Fábio Braga: Research requires much dedication and study, but it is a very rewarding path. Today I live from teaching and doing research, and I am very grateful to have chosen this path.

Featured paper: Solid electrolyte for safer and fast-to-charge batteries.

[Paper Controlling the Activation Energy for Single-Ion Diffusion through a Hybrid Polyelectrolyte Matrix by Manipulating the Central Coordinate Semimetal Atom. Victoria C. Ferrari, Raphael S. Alvim, Thiago B. de Queiroz, Gustavo M. Dalpian, Flavio L. Souza. J. Phys. Chem. Lett. 2019, 10, 24, 7684-7689. https://doi.org/10.1021/acs.jpclett.9b02928.]

Solid electrolyte for safer and faster-to-charge batteries

Our cell phones, laptops and tablets, as well as the electric cars that are beginning to transit planet Earth, would not exist without rechargeable lithium-ion batteries. These devices were the subject of the 2019 Nobel Prize in Chemistry, which recognized the work done in the United States, United Kingdom and Japan by three scientists in the 1970s and 80s, mainly focused on the development of the materials that compose the electrodes of these batteries.

However, there are still challenges to continue improving the performance and safety of lithium-ion batteries and to adapt this technology to new applications. One of these challenges refers to the development of solid materials for the electrolyte of these batteries, as an alternative to the liquid or gel-like materials which are currently widely used, which present a greater risk of causing accidents, such as the explosions of smartphones, widespread in the media. Located in the middle of the electrodes, the electrolyte has an important function of promoting the displacement of the lithium ions (only them, not the electrons) in their back and forth between the electrodes. For this reason, the electrolyte material must be a good ionic conductor – a condition that can be more difficult to achieve in solid materials.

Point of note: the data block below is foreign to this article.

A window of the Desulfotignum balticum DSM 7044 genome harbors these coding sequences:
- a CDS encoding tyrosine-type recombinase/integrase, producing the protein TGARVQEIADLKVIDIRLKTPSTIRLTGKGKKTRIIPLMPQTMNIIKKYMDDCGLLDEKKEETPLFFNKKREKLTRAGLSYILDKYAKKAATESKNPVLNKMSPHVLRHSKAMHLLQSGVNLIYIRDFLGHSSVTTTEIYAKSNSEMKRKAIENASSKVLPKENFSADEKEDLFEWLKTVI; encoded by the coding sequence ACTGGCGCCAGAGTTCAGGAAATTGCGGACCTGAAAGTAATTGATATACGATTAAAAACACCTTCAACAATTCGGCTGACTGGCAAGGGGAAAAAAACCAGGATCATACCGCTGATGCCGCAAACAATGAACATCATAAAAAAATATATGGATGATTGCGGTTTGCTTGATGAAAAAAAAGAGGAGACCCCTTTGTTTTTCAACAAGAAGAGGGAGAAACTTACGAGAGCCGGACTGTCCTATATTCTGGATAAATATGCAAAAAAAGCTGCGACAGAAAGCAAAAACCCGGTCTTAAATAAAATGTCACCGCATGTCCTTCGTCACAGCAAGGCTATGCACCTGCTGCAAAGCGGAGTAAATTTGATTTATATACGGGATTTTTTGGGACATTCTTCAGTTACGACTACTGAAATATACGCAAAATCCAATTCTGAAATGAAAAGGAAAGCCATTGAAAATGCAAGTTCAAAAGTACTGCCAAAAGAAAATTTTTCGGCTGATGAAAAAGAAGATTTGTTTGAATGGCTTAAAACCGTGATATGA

Picture of the solid polymer electrolyte with germanium: transparent and flexible.
Picture of the solid polymer electrolyte with germanium: transparent and flexible.

In an article recently published in The Journal of Physical Chemistry Letters (impact factor = 7,329), a Brazilian scientific team presented an important advance in the development of solid materials for electrolytes that can be used in lithium-ion batteries and other electrochemical devices (those that produce electricity from chemical reactions and vice versa) and electrochromic devices (those that have a color or opacity change when voltage is applied to a material, such as smart windows). Using a simple and economical manufacturing method, which can be carried out at an industrial scale (the hydrolytic sol-gel), the researchers produced a solid polymer-based material that demonstrated exceptionally good performance as an ionic conductor. “The low amount of energy required to activate the ion in this material to move and its high ionic conductivity at room temperature may drastically reduce the charging time of the batteries,” specifies Professor Flavio Leandro de Souza, professor at the Brazilian Federal University of ABC (UFABC) and leader of the work.